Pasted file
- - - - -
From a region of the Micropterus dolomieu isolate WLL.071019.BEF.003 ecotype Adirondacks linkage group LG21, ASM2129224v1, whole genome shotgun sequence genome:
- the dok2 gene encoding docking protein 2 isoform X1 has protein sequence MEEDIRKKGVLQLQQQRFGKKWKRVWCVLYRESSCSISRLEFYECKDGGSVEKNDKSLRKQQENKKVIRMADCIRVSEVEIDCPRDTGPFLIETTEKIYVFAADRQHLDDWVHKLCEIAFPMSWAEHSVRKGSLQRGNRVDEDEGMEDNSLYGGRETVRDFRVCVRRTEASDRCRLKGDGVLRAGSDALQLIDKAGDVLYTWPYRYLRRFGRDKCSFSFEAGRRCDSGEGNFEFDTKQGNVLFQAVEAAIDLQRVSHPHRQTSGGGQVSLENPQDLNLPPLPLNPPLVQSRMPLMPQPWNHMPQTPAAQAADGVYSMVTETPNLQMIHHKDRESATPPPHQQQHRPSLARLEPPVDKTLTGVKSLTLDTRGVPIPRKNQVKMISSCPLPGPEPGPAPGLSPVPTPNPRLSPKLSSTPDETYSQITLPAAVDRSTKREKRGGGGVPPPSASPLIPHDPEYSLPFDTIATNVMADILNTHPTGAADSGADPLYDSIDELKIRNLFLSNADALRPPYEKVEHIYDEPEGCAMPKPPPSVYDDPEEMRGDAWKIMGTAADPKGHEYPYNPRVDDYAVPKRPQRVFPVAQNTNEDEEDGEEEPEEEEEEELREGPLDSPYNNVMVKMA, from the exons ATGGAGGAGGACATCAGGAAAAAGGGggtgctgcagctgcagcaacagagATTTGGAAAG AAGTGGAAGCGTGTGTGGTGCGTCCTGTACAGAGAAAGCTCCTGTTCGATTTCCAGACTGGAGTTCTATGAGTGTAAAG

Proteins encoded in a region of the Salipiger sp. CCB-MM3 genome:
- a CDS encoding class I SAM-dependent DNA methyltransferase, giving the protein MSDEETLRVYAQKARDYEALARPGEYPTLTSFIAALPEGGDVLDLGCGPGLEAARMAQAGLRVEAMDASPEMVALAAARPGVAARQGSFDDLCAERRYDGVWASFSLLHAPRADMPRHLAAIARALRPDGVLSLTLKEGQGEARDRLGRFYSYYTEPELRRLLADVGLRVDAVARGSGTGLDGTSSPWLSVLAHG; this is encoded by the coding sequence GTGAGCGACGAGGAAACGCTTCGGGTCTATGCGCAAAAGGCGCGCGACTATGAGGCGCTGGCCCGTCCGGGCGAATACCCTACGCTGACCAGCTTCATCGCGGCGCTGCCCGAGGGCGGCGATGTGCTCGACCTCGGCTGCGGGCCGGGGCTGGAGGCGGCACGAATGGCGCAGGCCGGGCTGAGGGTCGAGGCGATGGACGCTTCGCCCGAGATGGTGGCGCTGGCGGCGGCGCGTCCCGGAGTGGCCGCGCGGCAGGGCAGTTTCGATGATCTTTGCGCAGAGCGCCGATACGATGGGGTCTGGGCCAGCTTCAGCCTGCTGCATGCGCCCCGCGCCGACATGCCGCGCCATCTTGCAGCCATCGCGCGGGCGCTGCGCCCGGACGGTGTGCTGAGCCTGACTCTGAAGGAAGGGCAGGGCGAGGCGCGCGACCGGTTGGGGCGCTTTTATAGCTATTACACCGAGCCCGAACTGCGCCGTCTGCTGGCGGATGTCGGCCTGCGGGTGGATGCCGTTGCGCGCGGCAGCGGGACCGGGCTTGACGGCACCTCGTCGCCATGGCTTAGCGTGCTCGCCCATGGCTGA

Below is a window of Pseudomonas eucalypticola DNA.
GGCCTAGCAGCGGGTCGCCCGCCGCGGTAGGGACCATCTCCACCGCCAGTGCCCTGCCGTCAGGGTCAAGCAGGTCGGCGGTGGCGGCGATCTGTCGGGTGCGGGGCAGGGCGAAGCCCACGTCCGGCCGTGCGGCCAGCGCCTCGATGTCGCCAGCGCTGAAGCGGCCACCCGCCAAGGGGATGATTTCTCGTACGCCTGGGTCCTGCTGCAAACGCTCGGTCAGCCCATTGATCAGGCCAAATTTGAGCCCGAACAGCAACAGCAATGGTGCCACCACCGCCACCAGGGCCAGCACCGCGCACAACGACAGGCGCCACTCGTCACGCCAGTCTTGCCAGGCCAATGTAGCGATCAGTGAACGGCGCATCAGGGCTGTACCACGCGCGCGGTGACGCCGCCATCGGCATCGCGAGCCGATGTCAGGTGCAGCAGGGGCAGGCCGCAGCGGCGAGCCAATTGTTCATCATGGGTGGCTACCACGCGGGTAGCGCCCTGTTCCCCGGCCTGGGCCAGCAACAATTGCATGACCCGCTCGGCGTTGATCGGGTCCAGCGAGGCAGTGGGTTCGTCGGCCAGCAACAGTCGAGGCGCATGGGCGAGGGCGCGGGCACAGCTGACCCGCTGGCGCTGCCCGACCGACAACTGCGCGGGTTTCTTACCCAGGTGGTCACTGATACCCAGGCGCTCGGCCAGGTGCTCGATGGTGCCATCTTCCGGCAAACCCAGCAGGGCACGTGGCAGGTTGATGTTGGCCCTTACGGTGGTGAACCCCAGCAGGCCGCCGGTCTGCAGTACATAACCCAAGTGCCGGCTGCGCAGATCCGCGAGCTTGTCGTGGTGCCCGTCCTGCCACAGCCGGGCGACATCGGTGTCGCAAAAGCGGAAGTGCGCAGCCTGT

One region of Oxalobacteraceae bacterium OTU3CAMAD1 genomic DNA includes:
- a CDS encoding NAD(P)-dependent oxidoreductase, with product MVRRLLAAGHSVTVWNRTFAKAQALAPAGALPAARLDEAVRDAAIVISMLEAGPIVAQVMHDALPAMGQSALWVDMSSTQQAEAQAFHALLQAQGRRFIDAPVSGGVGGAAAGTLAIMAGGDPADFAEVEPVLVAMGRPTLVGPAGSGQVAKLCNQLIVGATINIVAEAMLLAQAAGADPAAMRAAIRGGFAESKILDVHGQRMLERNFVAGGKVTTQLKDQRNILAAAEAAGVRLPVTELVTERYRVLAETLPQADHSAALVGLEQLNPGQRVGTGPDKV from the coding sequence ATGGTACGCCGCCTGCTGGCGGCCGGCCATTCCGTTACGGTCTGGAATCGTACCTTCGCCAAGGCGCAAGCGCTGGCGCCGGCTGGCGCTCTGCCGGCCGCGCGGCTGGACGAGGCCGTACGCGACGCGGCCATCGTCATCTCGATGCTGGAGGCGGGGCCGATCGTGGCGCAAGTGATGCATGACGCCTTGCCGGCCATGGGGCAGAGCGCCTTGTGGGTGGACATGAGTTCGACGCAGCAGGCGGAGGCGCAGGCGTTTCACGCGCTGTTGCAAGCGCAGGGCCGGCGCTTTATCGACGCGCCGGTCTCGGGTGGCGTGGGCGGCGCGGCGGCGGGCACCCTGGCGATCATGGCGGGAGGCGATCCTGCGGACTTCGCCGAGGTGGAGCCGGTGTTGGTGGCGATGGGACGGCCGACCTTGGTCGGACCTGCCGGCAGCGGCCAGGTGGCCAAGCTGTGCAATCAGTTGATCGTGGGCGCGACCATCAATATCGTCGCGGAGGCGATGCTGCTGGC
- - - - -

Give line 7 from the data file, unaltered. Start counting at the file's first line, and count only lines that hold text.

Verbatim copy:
One region of Oxalobacteraceae bacterium OTU3CAMAD1 genomic DNA includes: